The Dead Don't Die
A leisurely film about the end of the world, with flesh-eating and lots of jokes and a few moments of eerie beauty.
It’s 2018 AD and 67 year-old Indian film Super Star Rajinikanth (the "Super Star" must be included in all of his films’ advertisements, according to his contract) has starred in two of the most energizing films of the year. "Kaala," the first, is a relatively sober, socially realistic gangster drama/musical that also features impressive slow-motion fight scenes, rousing agit-prop chants ("Educate! "Agitate!"), and some dancing in the streets. "2.0," Rajinkanth's sequel to the loopy 2010 Isaac-Asimov-influenced robot-superhero blockbuster "Endhiran," is a bit more unhinged.
"2.0" is one of only three 2018 films to be shot in 3-D (the others being Russian fantasy sequel "Viy 2" and the James-Cameron-produced/Robert-Rodriguez-helmed "Alita: Battle Angel"). "2.0" is also a superhero film about climate change, the dangers of cell phone use (according to the film, they have been linked to abortions?), and political corruption. Rajinikanth plays robotics scientist Dr. Vaseegaran, a sagacious egghead who revives his Astro-Boy-like creation Chitti (also Rajinkanth), the titular robot, just so Chitti can fight a sentient tsunami of cell phones that sometimes takes the shape of a kaiju-sized bird of prey thanks to the animating spirit of a pissed-off climate-change activist Pakshi Rajan (Akshay Kumar, who is, as always, down for whatever) who hung himself from a cell phone tower and, in the process, became a bird-man-god thing. Also, Chitti helps to mobilize an army of robot clones—some the size of cell phones—so that they can fire guns and make hilariously grim threats to Kumar's bird villain. Roll over, Sylvester Stallone: there's a new elder statesman of Not Aging Gracefully But Still Somehow Making it Work, and his name is (still) Rajinikanth.
Not a lot of this gonzo scenario immediately makes sense, but that's ok: "2.0" is all about energy, so you'll know whether or not you'll love this film within minutes of watching it. Still, good energy is also literally (and not coincidentally) what "2.0" is about. A mysterious animating force takes control of India's cell phones, ripping them out of their dumb-founded users' hands and forming an animated, sometimes-tweeting, sometimes-buzzing digital cloud. Vaseegaran is called on to help fix this bizzaro situation, but for a while, "2.0" is more about the Cell Phone Cloud, which we will later learn is an instrument of Rajan's revenge—FROM BEYOND THE GRAVE. Vaseegaran even delivers an illustrated speech later on that explains how Rajan managed to use his very powerful, very evil aura to turn a whole country’s cell phones against them. Thankfully, the only thing that can match Kumar's crazy-high energy—he devours almost every scene he's in, sometimes while wearing a big ol' bird costume—is Rajinikanth, Rajinikanth, and more Rajinikanth.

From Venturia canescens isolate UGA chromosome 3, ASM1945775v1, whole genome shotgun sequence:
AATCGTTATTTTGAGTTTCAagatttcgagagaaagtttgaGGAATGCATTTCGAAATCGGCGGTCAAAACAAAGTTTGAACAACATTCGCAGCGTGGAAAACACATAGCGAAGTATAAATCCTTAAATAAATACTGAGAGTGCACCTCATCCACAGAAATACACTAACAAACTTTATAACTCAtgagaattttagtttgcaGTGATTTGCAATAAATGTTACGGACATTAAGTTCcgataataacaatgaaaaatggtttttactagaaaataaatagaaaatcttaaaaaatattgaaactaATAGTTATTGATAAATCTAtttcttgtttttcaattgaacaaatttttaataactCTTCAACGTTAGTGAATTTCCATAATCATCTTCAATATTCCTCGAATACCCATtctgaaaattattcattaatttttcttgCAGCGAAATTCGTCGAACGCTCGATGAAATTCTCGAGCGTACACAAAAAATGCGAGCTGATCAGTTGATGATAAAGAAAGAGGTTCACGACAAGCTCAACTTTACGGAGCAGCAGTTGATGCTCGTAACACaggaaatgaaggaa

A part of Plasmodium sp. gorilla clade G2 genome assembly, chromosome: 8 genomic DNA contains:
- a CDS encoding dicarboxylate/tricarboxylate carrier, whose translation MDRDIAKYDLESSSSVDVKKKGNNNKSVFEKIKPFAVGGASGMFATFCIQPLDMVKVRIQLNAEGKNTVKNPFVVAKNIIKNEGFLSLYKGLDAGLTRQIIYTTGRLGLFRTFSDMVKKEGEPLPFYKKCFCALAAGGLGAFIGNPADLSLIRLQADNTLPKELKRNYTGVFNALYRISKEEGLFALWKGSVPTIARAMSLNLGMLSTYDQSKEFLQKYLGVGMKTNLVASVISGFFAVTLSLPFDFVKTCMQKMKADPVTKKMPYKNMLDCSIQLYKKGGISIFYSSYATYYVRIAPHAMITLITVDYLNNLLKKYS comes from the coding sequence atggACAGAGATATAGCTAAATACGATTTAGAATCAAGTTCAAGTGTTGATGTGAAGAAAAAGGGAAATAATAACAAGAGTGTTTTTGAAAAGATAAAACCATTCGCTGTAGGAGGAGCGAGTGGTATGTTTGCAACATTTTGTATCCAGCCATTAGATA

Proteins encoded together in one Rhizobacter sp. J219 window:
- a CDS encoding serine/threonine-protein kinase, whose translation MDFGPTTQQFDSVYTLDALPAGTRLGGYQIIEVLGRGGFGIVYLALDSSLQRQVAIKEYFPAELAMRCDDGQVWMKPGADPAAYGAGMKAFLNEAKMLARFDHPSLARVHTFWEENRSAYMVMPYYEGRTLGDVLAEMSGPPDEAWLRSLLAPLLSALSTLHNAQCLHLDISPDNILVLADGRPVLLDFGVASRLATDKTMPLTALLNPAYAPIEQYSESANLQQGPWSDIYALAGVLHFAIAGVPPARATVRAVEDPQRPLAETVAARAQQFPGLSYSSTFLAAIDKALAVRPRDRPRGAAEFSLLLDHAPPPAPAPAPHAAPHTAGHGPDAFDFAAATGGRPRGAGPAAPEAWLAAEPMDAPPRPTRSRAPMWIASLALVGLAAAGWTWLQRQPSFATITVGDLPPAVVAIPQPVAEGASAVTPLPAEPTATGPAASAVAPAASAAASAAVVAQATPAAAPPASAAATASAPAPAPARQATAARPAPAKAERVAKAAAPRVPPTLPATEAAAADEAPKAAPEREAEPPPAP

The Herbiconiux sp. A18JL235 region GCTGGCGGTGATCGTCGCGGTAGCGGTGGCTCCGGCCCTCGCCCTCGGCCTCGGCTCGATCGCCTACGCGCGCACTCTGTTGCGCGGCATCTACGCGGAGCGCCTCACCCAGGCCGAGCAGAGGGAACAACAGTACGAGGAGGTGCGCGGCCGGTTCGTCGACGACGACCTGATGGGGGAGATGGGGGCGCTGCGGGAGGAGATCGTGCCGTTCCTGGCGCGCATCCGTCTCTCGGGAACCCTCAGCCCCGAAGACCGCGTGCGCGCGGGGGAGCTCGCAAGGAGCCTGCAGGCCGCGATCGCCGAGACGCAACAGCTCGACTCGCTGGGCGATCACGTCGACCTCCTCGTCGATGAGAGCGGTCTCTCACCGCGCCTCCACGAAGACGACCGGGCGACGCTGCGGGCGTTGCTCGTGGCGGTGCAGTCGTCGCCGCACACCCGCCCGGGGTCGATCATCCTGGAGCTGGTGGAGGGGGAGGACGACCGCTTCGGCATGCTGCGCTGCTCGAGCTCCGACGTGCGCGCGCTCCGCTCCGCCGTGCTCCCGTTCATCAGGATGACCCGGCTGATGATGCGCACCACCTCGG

No, seriously, there's a lot of Rajinikanth in “2.0.” The marquee-topping star may pull a Stallone and make (some) room for co-stars Kumar and Amy Jackson, the latter of whom plays Nilla, a sexy lady robot who cracks wise and sometimes appears to let Chitti save the day. But seriously, there is a LOT of Rajinikanth in "2.0," like how Vaseegaran sometimes punctuates declamatory thoughts by yelling "DOT" (another way of saying "Period") as well as the hectoring but weirdly affecting tone of any scene where Kumar's character laments that birds are being inadvertently killed by cell phone radiation just because cell phone users are lethally apathetic ("Every individual who owns a cell phone is a murderer").
There's also literally a lot of Rajinikanth in "2.0": thousands of Chitti's robot clones swarm the Rajan-controlled cell phone horde, the latter of which looks shockingly ferocious in good-/expensive-looking set pieces. An army of mini-Rajinikanth robots sing some of the goofiest normcore 2018 disses you'll hear this side of the new Eminem album (my favorite of Chitti’s boasts: "I am six feet tall/you are a radish, that is all"). But only after hundreds of man-sized Rajinikanth robot clones form a giant soccer ball, and fire a barrage of automated rifles at the Big Cell Phone Bird (and into the stands of a massive soccer stadium, sometimes barely missing innocent bystanders). This last stunt is basically a repeat of a scene from the first “Robot” movie, but that doesn't make it, or the many other ways that Rajinikanth knowingly weaponizes his ego much less endearing or insane. At one point, Rajinikanth literally pats himself on the back when Chitti thanks Vaseegaran for creating him. This movie has chutzpah for days!
I can't lie: I've got Rajinikanth fever, and it's thanks in no small part to the rowdy crowd of Indian film buffs that filled last night's late-night (9:30pm), original language (Tamil), opening night screening of "Robot 2.0." They roared whenever Rajinikanth did anything funny, vaguely boastful, or flat-out crazy, like when he—as Chitti, wearing a silver lamé suit, roller skates, and the kind of clunky sunglasses that went in and out of style back when the original "V" was originally on the air—gets attacked by a giant robot-bird monster. Some moviegoers were, uh, skeptical, so they talked back to the screen (though often in hilarious ways befitting of a 42nd Street screening). But even the most skeptical moviegoers sang along and shouted happily at almost every action beat. Me too: against all reason—against all common sense—“2.0" works, and in a big, big way.
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